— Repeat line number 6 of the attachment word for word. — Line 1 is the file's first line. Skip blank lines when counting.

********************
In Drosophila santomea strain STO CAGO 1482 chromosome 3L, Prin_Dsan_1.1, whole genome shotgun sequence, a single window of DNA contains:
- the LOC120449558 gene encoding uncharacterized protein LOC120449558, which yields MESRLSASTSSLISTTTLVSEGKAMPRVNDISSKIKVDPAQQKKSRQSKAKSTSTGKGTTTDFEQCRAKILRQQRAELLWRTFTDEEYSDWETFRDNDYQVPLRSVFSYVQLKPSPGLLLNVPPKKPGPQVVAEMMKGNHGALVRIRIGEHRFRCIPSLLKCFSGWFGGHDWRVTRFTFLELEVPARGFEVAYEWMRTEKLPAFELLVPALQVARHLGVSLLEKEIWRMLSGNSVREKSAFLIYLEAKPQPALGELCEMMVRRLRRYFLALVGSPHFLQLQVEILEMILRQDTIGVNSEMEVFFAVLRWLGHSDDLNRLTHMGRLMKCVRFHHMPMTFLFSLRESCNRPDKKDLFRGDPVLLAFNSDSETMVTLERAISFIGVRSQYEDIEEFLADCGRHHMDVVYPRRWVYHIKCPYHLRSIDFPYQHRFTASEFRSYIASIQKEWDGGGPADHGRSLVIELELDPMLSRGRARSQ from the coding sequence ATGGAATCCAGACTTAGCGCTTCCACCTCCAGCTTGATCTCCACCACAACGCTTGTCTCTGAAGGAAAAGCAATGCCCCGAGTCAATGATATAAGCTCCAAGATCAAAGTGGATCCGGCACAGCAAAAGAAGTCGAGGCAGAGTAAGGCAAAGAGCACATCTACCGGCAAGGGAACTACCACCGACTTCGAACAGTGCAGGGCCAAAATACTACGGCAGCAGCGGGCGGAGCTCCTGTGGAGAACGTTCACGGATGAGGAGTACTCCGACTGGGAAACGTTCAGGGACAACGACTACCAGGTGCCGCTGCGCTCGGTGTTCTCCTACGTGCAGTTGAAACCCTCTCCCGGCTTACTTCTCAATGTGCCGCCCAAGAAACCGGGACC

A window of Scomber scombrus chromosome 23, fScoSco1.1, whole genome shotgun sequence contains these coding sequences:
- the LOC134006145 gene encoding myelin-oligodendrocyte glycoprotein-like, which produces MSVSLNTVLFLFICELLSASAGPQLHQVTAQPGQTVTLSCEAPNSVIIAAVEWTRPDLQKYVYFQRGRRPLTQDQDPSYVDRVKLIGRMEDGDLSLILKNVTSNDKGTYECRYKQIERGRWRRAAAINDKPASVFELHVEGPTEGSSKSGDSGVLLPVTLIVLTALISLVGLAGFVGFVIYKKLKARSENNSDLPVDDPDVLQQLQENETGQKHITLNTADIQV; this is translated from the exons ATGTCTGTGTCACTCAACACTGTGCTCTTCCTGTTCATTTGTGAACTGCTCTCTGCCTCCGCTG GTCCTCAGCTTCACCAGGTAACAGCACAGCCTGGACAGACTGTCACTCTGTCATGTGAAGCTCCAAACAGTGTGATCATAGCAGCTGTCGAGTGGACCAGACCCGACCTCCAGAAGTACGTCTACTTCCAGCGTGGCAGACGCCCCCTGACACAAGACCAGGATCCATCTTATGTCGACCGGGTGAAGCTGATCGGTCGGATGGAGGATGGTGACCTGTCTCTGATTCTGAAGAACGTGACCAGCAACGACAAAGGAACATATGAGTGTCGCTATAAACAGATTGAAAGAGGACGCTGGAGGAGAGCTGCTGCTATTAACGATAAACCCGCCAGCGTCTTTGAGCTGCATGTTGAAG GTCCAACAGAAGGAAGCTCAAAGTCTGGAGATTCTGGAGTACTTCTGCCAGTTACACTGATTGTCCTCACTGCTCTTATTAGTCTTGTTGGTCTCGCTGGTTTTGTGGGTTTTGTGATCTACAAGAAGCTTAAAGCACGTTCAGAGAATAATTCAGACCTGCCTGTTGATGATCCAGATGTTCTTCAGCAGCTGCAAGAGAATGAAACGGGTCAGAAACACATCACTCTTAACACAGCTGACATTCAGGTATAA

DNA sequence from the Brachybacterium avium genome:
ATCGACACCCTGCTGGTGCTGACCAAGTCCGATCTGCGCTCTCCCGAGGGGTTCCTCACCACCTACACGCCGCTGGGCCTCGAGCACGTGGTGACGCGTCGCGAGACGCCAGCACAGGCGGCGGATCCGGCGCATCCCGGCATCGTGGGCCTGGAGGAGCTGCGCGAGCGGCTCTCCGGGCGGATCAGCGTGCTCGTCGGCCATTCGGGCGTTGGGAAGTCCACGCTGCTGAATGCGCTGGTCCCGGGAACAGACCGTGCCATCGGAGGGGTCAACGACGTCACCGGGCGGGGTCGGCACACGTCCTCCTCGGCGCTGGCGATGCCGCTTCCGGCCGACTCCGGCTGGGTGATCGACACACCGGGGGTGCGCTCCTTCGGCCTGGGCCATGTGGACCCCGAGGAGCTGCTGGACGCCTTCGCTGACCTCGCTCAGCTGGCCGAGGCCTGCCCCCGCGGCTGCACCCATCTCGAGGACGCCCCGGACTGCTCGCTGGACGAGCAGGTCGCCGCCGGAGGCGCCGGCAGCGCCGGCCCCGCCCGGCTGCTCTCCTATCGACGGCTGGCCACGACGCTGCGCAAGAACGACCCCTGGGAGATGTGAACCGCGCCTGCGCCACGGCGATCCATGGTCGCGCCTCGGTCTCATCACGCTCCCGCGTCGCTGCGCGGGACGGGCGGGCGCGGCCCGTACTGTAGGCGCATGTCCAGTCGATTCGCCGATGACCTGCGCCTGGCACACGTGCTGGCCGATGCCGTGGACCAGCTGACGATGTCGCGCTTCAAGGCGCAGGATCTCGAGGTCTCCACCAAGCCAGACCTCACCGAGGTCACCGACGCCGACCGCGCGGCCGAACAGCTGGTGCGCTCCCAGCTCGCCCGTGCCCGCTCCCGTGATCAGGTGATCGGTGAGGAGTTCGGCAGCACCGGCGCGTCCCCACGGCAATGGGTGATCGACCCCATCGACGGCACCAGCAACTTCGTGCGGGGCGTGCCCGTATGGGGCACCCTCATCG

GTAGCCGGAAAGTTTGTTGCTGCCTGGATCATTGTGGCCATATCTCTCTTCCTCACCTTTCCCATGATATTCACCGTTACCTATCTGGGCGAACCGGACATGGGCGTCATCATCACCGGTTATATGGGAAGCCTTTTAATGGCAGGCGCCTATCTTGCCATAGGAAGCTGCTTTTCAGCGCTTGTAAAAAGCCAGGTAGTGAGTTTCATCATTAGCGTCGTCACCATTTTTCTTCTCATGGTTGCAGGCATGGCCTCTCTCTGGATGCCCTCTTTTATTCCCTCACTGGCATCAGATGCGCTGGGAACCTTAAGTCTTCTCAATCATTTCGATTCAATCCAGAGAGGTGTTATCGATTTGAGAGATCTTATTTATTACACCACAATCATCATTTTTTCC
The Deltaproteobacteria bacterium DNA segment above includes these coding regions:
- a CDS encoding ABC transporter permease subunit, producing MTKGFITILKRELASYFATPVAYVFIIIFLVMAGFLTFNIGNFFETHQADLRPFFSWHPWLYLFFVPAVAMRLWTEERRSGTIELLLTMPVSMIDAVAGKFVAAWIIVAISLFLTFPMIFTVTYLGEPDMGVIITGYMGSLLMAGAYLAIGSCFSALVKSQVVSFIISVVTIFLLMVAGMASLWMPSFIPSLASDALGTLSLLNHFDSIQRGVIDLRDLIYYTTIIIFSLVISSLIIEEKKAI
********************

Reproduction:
ATCGACACCCTGCTGGTGCTGACCAAGTCCGATCTGCGCTCTCCCGAGGGGTTCCTCACCACCTACACGCCGCTGGGCCTCGAGCACGTGGTGACGCGTCGCGAGACGCCAGCACAGGCGGCGGATCCGGCGCATCCCGGCATCGTGGGCCTGGAGGAGCTGCGCGAGCGGCTCTCCGGGCGGATCAGCGTGCTCGTCGGCCATTCGGGCGTTGGGAAGTCCACGCTGCTGAATGCGCTGGTCCCGGGAACAGACCGTGCCATCGGAGGGGTCAACGACGTCACCGGGCGGGGTCGGCACACGTCCTCCTCGGCGCTGGCGATGCCGCTTCCGGCCGACTCCGGCTGGGTGATCGACACACCGGGGGTGCGCTCCTTCGGCCTGGGCCATGTGGACCCCGAGGAGCTGCTGGACGCCTTCGCTGACCTCGCTCAGCTGGCCGAGGCCTGCCCCCGCGGCTGCACCCATCTCGAGGACGCCCCGGACTGCTCGCTGGACGAGCAGGTCGCCGCCGGAGGCGCCGGCAGCGCCGGCCCCGCCCGGCTGCTCTCCTATCGACGGCTGGCCACGACGCTGCGCAAGAACGACCCCTGGGAGATGTGAACCGCGCCTGCGCCACGGCGATCCATGGTCGCGCCTCGGTCTCATCACGCTCCCGCGTCGCTGCGCGGGACGGGCGGGCGCGGCCCGTACTGTAGGCGCATGTCCAGTCGATTCGCCGATGACCTGCGCCTGGCACACGTGCTGGCCGATGCCGTGGACCAGCTGACGATGTCGCGCTTCAAGGCGCAGGATCTCGAGGTCTCCACCAAGCCAGACCTCACCGAGGTCACCGACGCCGACCGCGCGGCCGAACAGCTGGTGCGCTCCCAGCTCGCCCGTGCCCGCTCCCGTGATCAGGTGATCGGTGAGGAGTTCGGCAGCACCGGCGCGTCCCCACGGCAATGGGTGATCGACCCCATCGACGGCACCAGCAACTTCGTGCGGGGCGTGCCCGTATGGGGCACCCTCATCG